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NASA’s shuttle launch attraction

Rather then just providing information, BRC aims to provide inspiration to visitors of all ages


Matt Solari Carmel Lewis

ow do you attract different audiences? Carmel Lewis (CL): Young people have very different learning styles and expecta-

tions than a more mature audience, who understand the world slightly differently. However, both audiences are looking for the same thing – good is good is good. A great experience is going to translate just as well to a seventh grader as it will to a 70-year-old. When we work with science centre cli-

ents we suggest providing a big, overlay, emotional experience. It’s like dunking visitors into the deep end of a pool. You’re really immersing them in some kind of focused subject or content. Out of that experience, you have to provide them with the greater depth of content.

As attraction designers and developers,

we respect that we’re a part of a whole. A science centre has a whole offering. A big emotional experience of the kind that we produce is just as powerful as that one- on-one science experiment that happens between a scientist and a group of 20 kids. Both are equally important to the overall offer that science centres provide to their communities, particularly the children. Matt Solari (MS): We reach a large audi- ence across different age groups. We strive to fi re the imagination of the younger audience. If we can get the children to drag their parents or grandparents to the science centre, rather than being taken there by them, then we’ve succeeded in the mission. I’ve had grandparents come up to me and thank us. One young boy at the Kennedy Space Centre made his grandparents take him four times in one week. His grand- mother told us that she’d never seen him so excited about some- thing and how happy she was to bring him. That confi rms that our approach is working.

The interior of NASA’s simulator experience 44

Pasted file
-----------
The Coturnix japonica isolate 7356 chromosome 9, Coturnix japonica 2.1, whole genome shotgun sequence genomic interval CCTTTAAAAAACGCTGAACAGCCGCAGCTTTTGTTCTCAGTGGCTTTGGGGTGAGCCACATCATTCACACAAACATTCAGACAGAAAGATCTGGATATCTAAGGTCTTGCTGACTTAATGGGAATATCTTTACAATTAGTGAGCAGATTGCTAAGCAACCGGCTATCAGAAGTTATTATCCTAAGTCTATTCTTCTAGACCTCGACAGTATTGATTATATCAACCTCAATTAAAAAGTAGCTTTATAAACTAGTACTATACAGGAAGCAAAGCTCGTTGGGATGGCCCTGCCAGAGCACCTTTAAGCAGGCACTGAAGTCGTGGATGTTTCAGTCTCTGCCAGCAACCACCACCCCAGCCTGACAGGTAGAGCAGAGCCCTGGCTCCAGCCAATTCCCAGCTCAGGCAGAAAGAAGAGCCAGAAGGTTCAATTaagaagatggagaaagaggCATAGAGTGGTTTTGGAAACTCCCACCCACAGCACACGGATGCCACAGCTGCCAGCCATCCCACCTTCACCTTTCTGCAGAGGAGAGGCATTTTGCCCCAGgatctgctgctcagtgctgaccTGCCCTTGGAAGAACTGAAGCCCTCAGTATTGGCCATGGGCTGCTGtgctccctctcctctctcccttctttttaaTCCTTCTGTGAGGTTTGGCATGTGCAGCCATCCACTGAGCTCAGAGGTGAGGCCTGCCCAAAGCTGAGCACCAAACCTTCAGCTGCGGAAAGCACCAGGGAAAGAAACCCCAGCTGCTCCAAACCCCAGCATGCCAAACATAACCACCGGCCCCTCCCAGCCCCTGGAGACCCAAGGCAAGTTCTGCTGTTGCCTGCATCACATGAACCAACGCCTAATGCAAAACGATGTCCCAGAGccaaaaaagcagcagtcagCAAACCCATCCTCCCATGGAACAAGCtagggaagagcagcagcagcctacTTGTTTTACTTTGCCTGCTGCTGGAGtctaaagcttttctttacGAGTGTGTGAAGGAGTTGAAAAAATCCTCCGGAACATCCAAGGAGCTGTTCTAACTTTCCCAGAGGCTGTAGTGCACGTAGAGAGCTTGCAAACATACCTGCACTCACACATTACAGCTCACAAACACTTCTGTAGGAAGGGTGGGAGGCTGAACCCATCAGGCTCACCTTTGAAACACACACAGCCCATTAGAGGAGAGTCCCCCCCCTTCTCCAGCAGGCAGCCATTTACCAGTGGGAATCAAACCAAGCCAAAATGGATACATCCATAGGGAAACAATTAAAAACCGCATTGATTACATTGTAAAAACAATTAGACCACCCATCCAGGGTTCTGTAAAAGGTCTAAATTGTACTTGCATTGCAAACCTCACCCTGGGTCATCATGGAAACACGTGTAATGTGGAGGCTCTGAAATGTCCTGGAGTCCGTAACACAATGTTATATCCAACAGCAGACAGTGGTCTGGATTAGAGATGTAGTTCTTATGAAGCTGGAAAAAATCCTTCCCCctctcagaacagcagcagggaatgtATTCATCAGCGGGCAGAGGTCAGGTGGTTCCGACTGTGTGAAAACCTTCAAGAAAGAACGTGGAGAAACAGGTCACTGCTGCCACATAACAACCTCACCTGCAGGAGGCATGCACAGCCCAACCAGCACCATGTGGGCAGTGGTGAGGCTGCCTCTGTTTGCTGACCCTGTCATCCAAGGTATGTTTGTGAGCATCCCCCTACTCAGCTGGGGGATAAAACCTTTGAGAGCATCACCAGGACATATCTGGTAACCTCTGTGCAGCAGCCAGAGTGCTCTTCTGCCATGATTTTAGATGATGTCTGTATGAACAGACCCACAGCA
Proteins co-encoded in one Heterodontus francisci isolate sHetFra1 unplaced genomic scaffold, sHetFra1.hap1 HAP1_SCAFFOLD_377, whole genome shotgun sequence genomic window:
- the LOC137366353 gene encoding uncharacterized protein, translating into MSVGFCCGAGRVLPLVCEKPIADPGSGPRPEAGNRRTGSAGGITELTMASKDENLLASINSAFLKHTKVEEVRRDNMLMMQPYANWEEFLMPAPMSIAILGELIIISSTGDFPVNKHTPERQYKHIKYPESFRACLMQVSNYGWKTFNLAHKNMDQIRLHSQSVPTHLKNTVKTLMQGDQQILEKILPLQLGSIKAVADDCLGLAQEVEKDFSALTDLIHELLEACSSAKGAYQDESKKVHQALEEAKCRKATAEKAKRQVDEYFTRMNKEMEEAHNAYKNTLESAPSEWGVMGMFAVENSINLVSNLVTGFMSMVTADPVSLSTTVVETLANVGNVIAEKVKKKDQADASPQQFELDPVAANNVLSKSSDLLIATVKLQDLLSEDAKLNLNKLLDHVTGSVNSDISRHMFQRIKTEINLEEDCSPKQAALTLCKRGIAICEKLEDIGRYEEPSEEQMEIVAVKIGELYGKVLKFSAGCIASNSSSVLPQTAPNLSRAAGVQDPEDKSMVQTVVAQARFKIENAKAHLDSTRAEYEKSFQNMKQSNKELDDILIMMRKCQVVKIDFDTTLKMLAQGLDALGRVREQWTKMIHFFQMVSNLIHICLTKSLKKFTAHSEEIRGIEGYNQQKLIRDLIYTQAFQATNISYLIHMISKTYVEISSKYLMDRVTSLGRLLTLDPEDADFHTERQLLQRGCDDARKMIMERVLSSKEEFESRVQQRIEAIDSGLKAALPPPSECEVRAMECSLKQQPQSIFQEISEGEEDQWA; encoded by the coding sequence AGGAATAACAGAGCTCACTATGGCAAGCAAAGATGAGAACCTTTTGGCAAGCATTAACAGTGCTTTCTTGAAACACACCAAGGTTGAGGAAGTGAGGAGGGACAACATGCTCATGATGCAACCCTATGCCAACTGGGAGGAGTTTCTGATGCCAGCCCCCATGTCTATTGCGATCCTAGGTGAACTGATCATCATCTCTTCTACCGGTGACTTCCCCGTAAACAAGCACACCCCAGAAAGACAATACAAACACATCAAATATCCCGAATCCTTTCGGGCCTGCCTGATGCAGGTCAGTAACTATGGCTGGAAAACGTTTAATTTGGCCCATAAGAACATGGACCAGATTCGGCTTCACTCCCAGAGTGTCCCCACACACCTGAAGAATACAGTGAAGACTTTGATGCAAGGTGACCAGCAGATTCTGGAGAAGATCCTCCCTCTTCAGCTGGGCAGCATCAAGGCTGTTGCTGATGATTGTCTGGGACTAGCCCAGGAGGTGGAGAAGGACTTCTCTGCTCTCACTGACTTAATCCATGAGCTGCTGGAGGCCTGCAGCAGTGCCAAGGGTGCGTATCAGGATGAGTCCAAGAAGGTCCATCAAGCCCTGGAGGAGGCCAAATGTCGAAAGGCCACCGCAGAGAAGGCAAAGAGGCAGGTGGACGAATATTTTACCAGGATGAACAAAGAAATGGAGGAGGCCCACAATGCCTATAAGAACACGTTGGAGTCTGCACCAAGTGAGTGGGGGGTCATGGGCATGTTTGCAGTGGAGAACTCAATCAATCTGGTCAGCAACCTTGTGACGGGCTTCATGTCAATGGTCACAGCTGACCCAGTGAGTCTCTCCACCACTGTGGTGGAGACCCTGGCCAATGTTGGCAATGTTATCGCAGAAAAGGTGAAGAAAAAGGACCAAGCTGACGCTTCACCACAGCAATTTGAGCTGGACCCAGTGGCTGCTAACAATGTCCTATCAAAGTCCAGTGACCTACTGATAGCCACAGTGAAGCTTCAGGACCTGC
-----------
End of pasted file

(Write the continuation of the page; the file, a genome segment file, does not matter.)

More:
What work did you do at the Kennedy Space Centre? MS: It was a project for NASA at The Kennedy Space Centre Visitor Complex. The challenge all the NASA visitor centres in the US face

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How do you design an attraction that engages today’s media-focused youth while gaining respect from mature visitors? Kathleen Whyman fi nds out from BRC’s Matt Solari and Carmel Lewis

is that they focus on NASA’s past achieve- ments. These are incredible and worthy of being showcased, but following the space shuttle programme’s retirement in August 2011, something needed to be done to engage and inspire a new generation. They were in danger of conveying to the youth of today that the golden age of space explo- ration had happened and they’d missed it, which isn’t an inspiring message. We sat down and looked at the demo-

graphics of the millennials – what are their interests? How do they learn? What gets them excited about things? Surprisingly, our answer came from within NASA. A group of young NASA scientists and engineers put together a presentation expressing why they enjoyed working at NASA, what their lives are like, what their formative experiences were and how these shaped the way they look at the world. This information helped us translate the objec- tives of our exhibit at the Kennedy Space Centre into an experience that really reso- nates with a younger generation. They’re engaged with the discoveries rather than being told what to think.

What were the challenges? CL: We’re trying to get kids interested in basic science, so that they want to study and go into career fi elds that will ultimately support everything from technology to space exploration to all the future fi elds

AM 1 2012 ©cybertrek 2012

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